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From The Socialist newspaper, 18 January 2012

Greece: Non-payment movement against new housing tax

Christina Ziakka, Xekinima (CWI in Greece)
Massive general strike in Greece on 15 June 2011, photo Stephan Kimmerle

Massive general strike in Greece on 15 June 2011, photo Stephan Kimmerle

In October 2011 the Greek Pasok government of George Papandreou (just before being forced out of office), announced the implementation of a new housing tax through people's electricity bills. It will cost already hard pressed Greek workers hundreds of euros a year.

Those who did not pay the tax within 40 days would have their electricity supply cut in the middle of winter. Yet even before the new tax, according to the Electricity Company (DEI), 320,000 households could not afford to pay their electricity bills!

The only exemptions to this new tax are the unemployed in receipt of unemployment benefit (ie 183,000 out of total of about one million, officially, as unemployment benefit is only handed out for the first 12 months) and disabled people if their disability is over 80%!

Public anger forced a number of mayors and local governments to take initiatives.

The mayor of Nea Ionia in Athens, who is an independent left (supported by Syriza and other sections of the left, like Xekinima, in the last elections) called on citizens to refuse to pay the tax. He organised legal assistance and stated that the electricians who worked for the council would reconnect the electricity supply if it was cut by DEI.

Currently more than 50 municipalities nationwide have taken decisions to support those who will not pay the tax.


The (public sector) Electricity Company Workers Union responded with an open call to all the technicians of the company to refuse to cut the power at workers' houses.

And for over a week, at the end of November 2011, they occupied the central office of the company responsible for billing and power cuts.

Even the Union of the Technicians of private companies stated publicly that they will not cut the power to any household, if asked to do the "dirty" job that the public electricians refused to do.

Dozens of other unions urged their members to actively support the movement against the housing tax.

Hand in hand with these developments are many initiatives of people to build the movement. In some areas we had the reactivation of the 'local assemblies' that initially appeared during the movement of the "Enraged" in the summer.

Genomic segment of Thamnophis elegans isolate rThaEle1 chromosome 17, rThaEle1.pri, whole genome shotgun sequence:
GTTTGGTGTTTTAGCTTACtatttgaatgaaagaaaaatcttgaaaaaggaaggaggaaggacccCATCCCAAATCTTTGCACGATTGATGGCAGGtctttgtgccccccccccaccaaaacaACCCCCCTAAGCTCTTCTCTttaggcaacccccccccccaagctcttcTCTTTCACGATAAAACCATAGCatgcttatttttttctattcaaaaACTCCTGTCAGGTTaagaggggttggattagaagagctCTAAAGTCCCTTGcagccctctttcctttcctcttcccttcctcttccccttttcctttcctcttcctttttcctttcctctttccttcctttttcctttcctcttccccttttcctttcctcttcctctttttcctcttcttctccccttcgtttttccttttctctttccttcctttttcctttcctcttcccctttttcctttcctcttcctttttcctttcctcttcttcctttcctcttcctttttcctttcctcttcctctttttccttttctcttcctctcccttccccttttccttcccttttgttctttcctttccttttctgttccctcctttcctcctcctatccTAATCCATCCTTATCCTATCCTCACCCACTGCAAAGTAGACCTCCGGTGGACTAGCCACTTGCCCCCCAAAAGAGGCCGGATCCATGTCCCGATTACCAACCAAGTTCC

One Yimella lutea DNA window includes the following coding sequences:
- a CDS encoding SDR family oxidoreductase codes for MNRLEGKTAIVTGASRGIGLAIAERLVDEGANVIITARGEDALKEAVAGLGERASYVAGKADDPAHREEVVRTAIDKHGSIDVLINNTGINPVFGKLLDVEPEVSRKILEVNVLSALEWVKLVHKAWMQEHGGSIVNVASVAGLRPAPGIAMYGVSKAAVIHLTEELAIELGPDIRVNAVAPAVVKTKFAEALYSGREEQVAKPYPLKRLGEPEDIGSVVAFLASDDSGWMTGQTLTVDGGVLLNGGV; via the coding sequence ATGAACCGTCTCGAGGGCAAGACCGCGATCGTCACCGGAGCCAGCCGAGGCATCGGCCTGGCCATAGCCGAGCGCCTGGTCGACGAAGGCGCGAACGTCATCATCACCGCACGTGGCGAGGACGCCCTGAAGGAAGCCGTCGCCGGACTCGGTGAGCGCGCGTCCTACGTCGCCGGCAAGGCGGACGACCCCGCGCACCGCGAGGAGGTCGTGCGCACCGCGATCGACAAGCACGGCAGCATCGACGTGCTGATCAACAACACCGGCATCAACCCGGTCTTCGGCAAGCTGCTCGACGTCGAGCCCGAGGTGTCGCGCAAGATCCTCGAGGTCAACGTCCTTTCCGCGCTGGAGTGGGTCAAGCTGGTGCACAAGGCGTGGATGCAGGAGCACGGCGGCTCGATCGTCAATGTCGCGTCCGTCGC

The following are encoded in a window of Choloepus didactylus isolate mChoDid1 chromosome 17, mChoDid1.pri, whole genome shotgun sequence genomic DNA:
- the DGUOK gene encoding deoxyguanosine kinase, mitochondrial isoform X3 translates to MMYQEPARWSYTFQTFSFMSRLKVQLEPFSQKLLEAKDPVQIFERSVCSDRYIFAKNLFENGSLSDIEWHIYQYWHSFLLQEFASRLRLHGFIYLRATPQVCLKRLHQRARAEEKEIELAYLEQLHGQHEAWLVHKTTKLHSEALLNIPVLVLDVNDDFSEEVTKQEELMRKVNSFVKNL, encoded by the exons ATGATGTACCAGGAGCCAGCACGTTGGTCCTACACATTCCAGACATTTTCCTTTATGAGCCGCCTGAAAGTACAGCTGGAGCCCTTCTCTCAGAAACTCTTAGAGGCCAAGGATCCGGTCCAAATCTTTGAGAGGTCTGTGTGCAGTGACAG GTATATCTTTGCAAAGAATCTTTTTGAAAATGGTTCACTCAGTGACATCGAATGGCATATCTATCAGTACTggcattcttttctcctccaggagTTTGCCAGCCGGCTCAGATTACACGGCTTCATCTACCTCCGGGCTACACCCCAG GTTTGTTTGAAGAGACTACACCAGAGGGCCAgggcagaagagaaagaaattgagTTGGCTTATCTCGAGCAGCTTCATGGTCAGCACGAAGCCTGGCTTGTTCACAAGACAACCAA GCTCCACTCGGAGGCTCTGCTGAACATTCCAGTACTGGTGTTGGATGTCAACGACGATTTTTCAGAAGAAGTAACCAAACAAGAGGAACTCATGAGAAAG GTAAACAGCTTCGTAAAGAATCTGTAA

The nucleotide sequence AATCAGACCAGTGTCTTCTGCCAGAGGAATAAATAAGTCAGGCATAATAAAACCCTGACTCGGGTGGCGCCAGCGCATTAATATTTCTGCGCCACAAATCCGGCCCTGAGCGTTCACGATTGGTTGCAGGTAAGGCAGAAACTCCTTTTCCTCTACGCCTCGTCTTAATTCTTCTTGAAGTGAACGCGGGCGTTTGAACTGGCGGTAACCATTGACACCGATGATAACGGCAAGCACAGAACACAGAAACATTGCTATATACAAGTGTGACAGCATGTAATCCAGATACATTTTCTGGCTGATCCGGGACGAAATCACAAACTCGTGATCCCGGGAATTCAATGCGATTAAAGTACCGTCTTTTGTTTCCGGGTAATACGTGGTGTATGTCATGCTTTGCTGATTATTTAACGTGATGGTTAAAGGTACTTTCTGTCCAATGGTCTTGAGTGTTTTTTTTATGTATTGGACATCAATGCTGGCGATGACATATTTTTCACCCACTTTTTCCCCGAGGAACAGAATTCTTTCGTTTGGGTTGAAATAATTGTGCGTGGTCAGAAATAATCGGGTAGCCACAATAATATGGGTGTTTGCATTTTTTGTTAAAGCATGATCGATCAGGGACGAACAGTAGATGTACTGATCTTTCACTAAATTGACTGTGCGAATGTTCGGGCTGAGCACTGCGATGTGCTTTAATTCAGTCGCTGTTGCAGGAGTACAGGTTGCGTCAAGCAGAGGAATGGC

Though the assemblies, or the "can't pay, won't pay" committees that have been reactivated are small, attracting mainly left activists, a common feature is the big response of people to the open meetings called by the local assemblies etc.

There have also been a number of occupations of DEI branches, the formation of teams of volunteer electricians and collective attempts of local people to take legal action against the tax.

These developments have put a lot of pressure on the government and forced them to announce some concessions: the freezing of any electricity supply cuts for a while and the exemption from the tax of people with "proven inability to pay".

However, these concessions are, in reality, a smokescreen. The government will go all the way - cutting the electricity supply of households and sending people to court - in order to collect the tax.

Not only because they expect to get 2.9 billion from this tax during 2012 (the 'Troika' ie the EU, the European Central Bank and the International Monetary Fund, demanded daily updates on the progress of the collection of the tax) but, also, because if the government fails to enforce the tax, then this will raise the confidence of the movement to overthrow the austerity policies and the government itself.

The government and the state mechanisms can succeed against individuals. But what can they do if 500,000 or one million households refuse to pay?

Xekinima is heavily involved in this campaign and argues for the need to build committees in neighbourhood and local community, to organise meetings and committees to defend every single household. The campaign must be linked to the other working class struggles and social movements, to get rid of the hated Greek government and kick out the Troika once and for all.

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